From the Great Lakes to Long Island Sound, New York and Connecticut are blessed with abundant and invaluable water resources. Our water resources provide drinking water for millions of residents, habitat for fish and wildlife, extraordinary recreational opportunities, and support billion dollar industries. Unfortunately, polluted runoff remains a significant threat to our treasured water bodies.
What is polluted runoff?
Rainwater and snowmelt that flow across roads, parking lots, rooftops, and other impervious surfaces can pick up harmful pollutants; such as heavy metals, oil, pesticides, and sediment. Ultimately, this polluted runoff is washed into our Ocean, lakes, rivers, and streams. Polluted runoff is one of the leading causes of pollution to our waters; degrading drinking water quality, killing fish and wildlife, and closing our beaches. According to a recent report, polluted runoff was the leading cause of beach closures in Connecticut and New York in 2010, causing 66% and 63% of closures, respectively.
Fortunately, there is a cost effective solution to address the problem, known as green infrastructure. Green infrastructure is a network of decentralized stormwater management practices, such as rain gardens, green roofs, trees, rain gardens and permeable pavement, which can capture and infiltrate rain where it falls. Communities across the nation have begun to successfully utilize green infrastructure approaches to manage polluted runoff.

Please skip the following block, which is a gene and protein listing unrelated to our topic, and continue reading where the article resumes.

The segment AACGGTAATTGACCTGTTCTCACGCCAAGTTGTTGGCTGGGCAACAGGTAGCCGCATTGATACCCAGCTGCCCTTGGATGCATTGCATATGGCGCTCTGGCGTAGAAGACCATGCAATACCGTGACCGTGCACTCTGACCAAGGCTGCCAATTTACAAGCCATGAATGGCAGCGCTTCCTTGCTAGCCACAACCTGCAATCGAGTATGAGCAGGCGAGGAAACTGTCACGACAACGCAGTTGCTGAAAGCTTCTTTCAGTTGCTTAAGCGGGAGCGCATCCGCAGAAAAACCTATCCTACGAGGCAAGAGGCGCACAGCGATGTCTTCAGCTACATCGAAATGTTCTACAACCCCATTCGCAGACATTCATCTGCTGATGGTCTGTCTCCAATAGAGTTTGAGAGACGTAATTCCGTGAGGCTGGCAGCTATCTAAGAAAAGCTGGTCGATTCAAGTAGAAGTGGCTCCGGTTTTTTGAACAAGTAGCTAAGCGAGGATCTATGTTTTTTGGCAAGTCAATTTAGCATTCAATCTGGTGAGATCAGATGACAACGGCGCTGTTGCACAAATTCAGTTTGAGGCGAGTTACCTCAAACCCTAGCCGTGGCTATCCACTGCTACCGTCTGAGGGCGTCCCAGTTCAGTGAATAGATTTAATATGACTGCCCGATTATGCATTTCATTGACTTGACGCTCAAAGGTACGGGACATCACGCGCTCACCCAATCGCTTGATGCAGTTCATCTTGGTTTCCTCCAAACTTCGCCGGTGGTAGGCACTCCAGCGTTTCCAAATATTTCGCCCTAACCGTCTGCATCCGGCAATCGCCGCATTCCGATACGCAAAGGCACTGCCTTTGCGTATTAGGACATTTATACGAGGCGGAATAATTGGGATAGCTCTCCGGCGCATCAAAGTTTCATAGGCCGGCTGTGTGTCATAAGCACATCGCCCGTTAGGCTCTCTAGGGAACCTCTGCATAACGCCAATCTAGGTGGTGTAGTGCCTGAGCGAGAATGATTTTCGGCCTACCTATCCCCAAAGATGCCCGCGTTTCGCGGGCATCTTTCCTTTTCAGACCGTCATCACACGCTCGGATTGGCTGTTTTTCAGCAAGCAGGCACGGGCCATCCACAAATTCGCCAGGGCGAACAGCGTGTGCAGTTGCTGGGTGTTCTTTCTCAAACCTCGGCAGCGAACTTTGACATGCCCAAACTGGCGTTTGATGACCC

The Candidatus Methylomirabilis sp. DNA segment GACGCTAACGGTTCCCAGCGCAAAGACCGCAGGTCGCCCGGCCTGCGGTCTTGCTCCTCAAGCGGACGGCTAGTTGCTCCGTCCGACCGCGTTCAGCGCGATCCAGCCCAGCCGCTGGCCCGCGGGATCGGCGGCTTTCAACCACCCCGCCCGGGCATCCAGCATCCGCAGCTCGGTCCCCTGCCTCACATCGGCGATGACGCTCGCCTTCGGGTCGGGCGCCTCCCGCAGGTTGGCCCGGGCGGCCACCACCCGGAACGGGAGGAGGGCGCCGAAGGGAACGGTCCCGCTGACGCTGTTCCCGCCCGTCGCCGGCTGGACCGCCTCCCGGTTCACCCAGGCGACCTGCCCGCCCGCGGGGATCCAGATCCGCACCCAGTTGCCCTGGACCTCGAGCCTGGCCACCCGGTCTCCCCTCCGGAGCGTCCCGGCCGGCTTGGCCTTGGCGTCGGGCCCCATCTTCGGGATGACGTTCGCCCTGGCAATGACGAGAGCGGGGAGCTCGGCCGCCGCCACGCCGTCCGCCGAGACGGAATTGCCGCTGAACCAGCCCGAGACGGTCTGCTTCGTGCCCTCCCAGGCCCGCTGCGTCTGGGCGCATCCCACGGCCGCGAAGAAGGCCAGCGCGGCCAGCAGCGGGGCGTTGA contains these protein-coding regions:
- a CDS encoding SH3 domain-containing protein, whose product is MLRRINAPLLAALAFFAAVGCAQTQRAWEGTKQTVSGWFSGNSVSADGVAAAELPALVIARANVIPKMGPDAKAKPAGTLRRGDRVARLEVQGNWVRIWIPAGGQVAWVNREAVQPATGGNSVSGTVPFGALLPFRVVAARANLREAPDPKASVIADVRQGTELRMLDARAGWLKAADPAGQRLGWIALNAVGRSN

The benefits of green infrastructure are numerous, including, but not limited to:
- Reducing polluted runoff and improving the health of surrounding waterways;
- Reducing flooding;
- Saving energy;
- Reducing the amount of water entering sewer systems, thus alleviating stress on aging infrastructure and reducing costs;
- Increasing green spaces and habitat; and
- Increasing property values
Strong Federal Protections Needed
Current Environmental Protection Agency (EPA) regulations are inadequate, applying to only about 2% of the nation’s land area. In particular, very little is being done to reduce polluted runoff from areas that have already been built or paved.
Recently, an expert panel at the National Research Council issued a report calling for significant improvements in managing polluted runoff. In response, the EPA has announced that they intend to modernize and improve their regulations. EPA is expected to release a draft rule in September 2011, and finalize it in November 2012.
CCE and our partners in the Clean Water for Healthy Communities Coalition are calling on EPA to issue a rule that will curtail and prevent this major and growing source of water pollution. The rule change presents a significant opportunity to advance and institutionalize green infrastructure approaches, building upon successes at the state and local level across the nation.
Specifically, we are calling on the EPA to issue a rule that will:
- Promote the use of green infrastructure approaches by requiring the majority of runoff to be controlled onsite.
- Require significant existing polluted runoff sources to reduce their impact by decreasing impervious areas that create runoff.
- Require all dischargers to do their fair share to control pollution and protect our water resources. EPA’s regulations should target areas of new or expected development, critical or sensitive watersheds, and impervious areas that cause or contribute to water quality problems.
Suffolk County, NY report: Managing Stormwater- Natural Vegetation and Green Methodologies: Guidance for Municipalities
Updated by bsmith 9/25/11